WASHINGTON, June 25, 2012 /PRNewswire-USNewswire/ -- Whether you're an insurance adjuster, appraiser, real estate professional or governmental agent, there is documented risk in entering other people's homes ... especially when they are under duress.
The "Safety in The Field for Adjusters, and All-Onsite Professionals" was written to honor the beautiful life of an insurance adjuster who so tragically at the very young age of 25 years old lost her life while working on-site adjusting a home claim. I was so moved upon hearing this sad story that I asked a simple question, "Is there a safety manual for adjusters?" I would learn after months of research that there was not a manual that would educate and inform adjusters like Katie of the dangers they face when entering remote and unknown areas. Excerpts of safety manual can be found at www.aapia.org
What follows is a rendering of the tragic loss of life that occurred on November 12, 2004 by Katie's father Jeffery Froeschle who has been so helpful in assisting us in getting this story out to the public.
In November 2004, Katie Froeschle was 25 years old. She was a 2002 graduate of Florida State University's College of Business, Department of Risk Management Insurance, working as a property claims adjuster for a Florida insurance company. In the summer and fall of 2004,
Florida was struck by four hurricanes. Catastrophe claims adjusters were brought in by property insurance companies to adjust the massive number of hurricane claims. The catastrophe claims adjusters were overwhelmed, so property claims adjusters from local offices were sent to adjust claims.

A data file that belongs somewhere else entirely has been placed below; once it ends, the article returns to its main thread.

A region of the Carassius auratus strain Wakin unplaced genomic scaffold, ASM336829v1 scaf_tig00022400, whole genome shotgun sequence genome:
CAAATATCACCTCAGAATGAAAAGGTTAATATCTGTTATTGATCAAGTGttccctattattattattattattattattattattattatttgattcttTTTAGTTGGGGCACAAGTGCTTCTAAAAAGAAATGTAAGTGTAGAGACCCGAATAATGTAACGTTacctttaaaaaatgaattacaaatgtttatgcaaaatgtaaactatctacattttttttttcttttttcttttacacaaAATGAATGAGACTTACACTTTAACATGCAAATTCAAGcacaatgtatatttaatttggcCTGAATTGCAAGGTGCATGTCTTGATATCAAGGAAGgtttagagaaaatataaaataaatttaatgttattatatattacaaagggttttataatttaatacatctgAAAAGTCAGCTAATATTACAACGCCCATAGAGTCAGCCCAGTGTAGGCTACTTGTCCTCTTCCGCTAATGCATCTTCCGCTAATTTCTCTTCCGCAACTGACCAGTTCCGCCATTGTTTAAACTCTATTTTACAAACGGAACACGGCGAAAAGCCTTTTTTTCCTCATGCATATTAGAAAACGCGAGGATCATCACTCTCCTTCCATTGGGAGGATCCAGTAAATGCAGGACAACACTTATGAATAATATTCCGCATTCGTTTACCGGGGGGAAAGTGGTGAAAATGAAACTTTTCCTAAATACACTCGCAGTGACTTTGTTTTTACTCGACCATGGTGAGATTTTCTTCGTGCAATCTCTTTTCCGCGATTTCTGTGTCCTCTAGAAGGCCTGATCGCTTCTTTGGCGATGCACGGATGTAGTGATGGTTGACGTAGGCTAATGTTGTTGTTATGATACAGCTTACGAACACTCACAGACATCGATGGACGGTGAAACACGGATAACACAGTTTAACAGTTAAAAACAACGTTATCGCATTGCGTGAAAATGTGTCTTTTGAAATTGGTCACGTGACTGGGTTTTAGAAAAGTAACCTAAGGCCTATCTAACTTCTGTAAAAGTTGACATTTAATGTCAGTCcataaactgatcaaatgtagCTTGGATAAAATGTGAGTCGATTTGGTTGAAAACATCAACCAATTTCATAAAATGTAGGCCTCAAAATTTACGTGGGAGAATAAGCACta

On November 12, 2004, Katie was sent by her employer to a property in North Tampa, Florida, to adjust a claim for damage to the roof of a house. Katie contacted the owners of the property and they told her no one would be at the property. Katie told them she could adjust the claim anyway, because the claim was on the outside of the house.
Katie had no training in how to recognize dangerous situations at the properties to which she was sent to adjust claims. She had no training in how to defend herself if threatened or attacked, or how to escape a dangerous situation. No one was sent with her to the property. She had no self defense weapons such as mace or pepper spray.
When Katie arrived at the property, unexpectedly a person came out of the house to meet her. We know now he was a new tenant at the house. Katie went into the house with the person. We don't know to this day why, but he bludgeoned her to death with a motorcycle muffler pipe.
I thought a great deal afterwards about how Katie had no training on the risks in the field, how she was young, without protection, and sent to the property alone. I thought about how many other persons, men and women, face the same danger every day. And I thought that maybe, by getting Katie's story out to people who do this type of work, someone would be able to avoid the same fate.
We, at the American Association of Public Insurance Adjusters, ask that you send this story to as many individuals as you possibly can so that family, friends, who work at times away from an office or work environment will know of the dangers working on-site performing their daily responsibilities.
All profits from the sale of this Safety Manual will go directly to the Katie Froeschle Foundation.
Contact: Gene G. Veno, +1-202-422-5092, [email protected]
SOURCE American Association of Public Insurance Adjusters